April 27, 2018
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Let’s get Maine off oil

By Andrew Campbell and Emily Figdor, Special to the BDN

For generations, politicians of both parties and all ideological persuasions have bemoaned Maine and America’s dependence on oil. And yet, nearly four decades after the 1973 Arab oil embargo that first exposed the economic costs of the nation’s dependence on oil, Maine and the country as a whole still remain dangerously addicted to petroleum – with massive impacts on our environment, economy and national security.

In fact, Maine is the fourth most oil dependent state in the country, as a result of our state’s heavy reliance on oil for both heating and transportation.

It’s no surprise then that Maine has neither overall goals nor a comprehensive plan to wean itself off oil – or even just to get started.

Maine’s oil use has been up and down over the last several decades, closely following trends in prices. As George Harrison sang, “If you don’t know where you’re going, any road will take you there.”

That’s why we’re backing a bipartisan bill, An Act to Reduce Maine’s Dependence on Oil (LD 553), to establish ambitious, yet realistic goals to reduce Maine’s oil dependence and ensure that our leaders create a plan to help us achieve them.

Mainers are familiar with the economic and national security toll of our state’s dependence on oil. For more than three decades, Mainers have dealt with periodic spikes in oil prices as well as the gnawing sense that our dependence on oil fuels and empowers nations that do not have our best interests at heart.

According to the Governor’s Office of Energy Independence and Security, for every $1 increase in a gallon of oil, Maine exports the equivalent of $1 billion from the state’s economy – an increase in price that we’ve seen since last September. Maine’s oil dependence was a huge drain on our economy.

Our dependence on oil also is a leading cause of many of our most intractable environmental problems – including air pollution, water pollution, global warming, exposure to health-threatening chemicals, and destruction of pristine habitats.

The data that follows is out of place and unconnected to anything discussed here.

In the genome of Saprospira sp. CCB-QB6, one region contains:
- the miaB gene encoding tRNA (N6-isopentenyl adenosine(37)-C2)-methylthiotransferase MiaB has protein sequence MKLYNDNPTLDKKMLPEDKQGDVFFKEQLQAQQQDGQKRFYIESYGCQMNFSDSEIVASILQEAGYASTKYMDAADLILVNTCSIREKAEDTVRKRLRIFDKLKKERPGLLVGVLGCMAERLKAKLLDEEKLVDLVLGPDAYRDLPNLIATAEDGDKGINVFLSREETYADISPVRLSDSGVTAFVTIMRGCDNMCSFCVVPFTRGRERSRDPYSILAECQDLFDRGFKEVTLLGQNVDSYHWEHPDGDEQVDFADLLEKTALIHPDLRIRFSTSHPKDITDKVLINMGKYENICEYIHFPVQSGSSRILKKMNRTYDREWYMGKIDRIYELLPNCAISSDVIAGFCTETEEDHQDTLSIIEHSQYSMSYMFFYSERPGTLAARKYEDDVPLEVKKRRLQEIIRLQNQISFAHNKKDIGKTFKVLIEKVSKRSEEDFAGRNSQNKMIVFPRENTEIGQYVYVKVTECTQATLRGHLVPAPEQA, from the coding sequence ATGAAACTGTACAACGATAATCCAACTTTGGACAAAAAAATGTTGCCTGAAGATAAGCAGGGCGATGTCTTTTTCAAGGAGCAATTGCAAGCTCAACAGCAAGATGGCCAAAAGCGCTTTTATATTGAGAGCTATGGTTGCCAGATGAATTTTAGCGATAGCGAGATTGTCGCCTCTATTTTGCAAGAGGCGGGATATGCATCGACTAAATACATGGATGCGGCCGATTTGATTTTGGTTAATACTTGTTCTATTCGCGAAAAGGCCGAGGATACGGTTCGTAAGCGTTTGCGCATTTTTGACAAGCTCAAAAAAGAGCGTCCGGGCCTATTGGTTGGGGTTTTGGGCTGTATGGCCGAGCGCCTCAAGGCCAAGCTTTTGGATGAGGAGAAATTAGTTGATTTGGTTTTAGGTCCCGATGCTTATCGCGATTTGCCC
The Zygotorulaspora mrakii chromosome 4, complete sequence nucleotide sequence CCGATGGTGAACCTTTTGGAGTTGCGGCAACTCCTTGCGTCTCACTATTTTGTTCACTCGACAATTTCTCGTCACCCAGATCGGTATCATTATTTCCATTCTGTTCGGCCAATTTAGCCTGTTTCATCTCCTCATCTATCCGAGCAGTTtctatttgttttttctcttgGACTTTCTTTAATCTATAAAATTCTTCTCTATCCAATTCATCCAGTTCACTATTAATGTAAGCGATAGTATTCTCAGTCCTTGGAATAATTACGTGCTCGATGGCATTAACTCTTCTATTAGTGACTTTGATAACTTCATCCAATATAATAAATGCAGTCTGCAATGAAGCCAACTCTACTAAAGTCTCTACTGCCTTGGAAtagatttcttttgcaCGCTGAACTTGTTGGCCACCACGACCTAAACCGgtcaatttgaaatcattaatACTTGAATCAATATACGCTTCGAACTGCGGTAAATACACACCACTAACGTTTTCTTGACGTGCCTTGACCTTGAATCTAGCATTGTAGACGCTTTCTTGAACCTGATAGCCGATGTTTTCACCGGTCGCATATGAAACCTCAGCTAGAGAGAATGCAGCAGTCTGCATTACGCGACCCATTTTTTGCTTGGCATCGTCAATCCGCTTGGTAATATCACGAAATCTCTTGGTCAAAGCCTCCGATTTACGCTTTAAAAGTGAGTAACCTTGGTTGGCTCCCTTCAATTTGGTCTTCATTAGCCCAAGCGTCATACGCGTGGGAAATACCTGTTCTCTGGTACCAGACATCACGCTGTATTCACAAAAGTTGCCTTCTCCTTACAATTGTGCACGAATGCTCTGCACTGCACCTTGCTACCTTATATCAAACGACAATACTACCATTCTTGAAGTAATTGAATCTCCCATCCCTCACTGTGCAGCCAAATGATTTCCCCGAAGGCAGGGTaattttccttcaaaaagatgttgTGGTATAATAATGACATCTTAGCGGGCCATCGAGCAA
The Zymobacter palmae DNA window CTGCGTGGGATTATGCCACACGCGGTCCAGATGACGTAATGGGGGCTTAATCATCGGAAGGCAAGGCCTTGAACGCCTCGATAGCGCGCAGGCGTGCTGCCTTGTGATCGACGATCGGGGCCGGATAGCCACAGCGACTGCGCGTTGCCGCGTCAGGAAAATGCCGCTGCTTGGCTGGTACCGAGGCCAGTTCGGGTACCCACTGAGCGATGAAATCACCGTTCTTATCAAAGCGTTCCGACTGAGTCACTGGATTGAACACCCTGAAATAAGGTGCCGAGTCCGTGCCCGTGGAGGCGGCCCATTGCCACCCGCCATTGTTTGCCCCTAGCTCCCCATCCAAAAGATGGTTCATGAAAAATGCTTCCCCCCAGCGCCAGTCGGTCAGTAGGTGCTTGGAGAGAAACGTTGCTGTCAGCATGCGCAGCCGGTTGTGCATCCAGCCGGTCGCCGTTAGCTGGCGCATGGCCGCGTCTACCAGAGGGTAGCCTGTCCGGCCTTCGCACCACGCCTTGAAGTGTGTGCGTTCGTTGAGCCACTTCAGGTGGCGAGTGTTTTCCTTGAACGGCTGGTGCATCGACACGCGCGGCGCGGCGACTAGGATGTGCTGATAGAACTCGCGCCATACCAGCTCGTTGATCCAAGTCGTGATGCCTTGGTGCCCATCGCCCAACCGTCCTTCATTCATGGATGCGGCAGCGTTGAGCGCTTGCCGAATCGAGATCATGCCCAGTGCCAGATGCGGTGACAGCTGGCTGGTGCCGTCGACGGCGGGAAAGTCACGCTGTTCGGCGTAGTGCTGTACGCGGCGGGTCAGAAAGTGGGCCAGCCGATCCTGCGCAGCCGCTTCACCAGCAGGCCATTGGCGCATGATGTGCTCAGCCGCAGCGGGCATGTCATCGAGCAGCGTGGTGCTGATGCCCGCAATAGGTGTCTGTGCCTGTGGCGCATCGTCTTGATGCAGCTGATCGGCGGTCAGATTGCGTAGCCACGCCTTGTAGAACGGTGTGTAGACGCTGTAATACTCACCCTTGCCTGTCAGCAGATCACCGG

To take just one example, oil is Maine’s largest in-state source of air pollution, and the state suffers from unacceptably high levels of air pollution. Air pollution harms the health of many Mainers, contributing to cardiovascular problems, strokes, heart attacks, respiratory infections, inflamed lung tissue, and asthma attacks. Polluted air can even be fatal.

As oil becomes harder to find, the economic, national security and environmental toll of our dependence on oil will only increase.

Maine’s dependence on oil has been more than a century in the making, and ending it won’t be easy. The biggest obstacle to curbing petroleum consumption is the vast investment we have made over the past century in building infrastructure that cements our dependence on oil.

As Americans, we’ve become used to rapid turnover of technology – computers that were state of the art a decade ago are relics today. But when it comes to our energy system, it can take years – sometimes decades – to rebuild along sustainable lines.

Cars and light trucks last 12 to 15 years, locomotives and airplanes can last a couple of decades, and residential and industrial boilers can last 20 to 40 years. Transportation infrastructure, such as highways, last even longer, and communities can retain their basic form for hundreds of years.

Getting Maine off oil is a long-term process, which is why it is important to get started today. The technologies and policy tools exist to take the first, important steps.

By getting the most out of every drop of oil we use through improved energy efficiency, shifting toward transportation systems that use less oil, and by substituting clean fuels for both heating and transportation, Maine can achieve a dramatic reduction in our use of oil in the next two decades and beyond.

Every year, the stakes of Maine’s high-risk bet on oil as the major source of energy for our economy continue to rise. It’s time to commit to reducing Maine’s oil dependence – once and for all.

Andrew Campbell served in Iraq as a member of the Maine Army National Guard. He is a member of Operation Free. Emily Figdor is director of Environment Maine.


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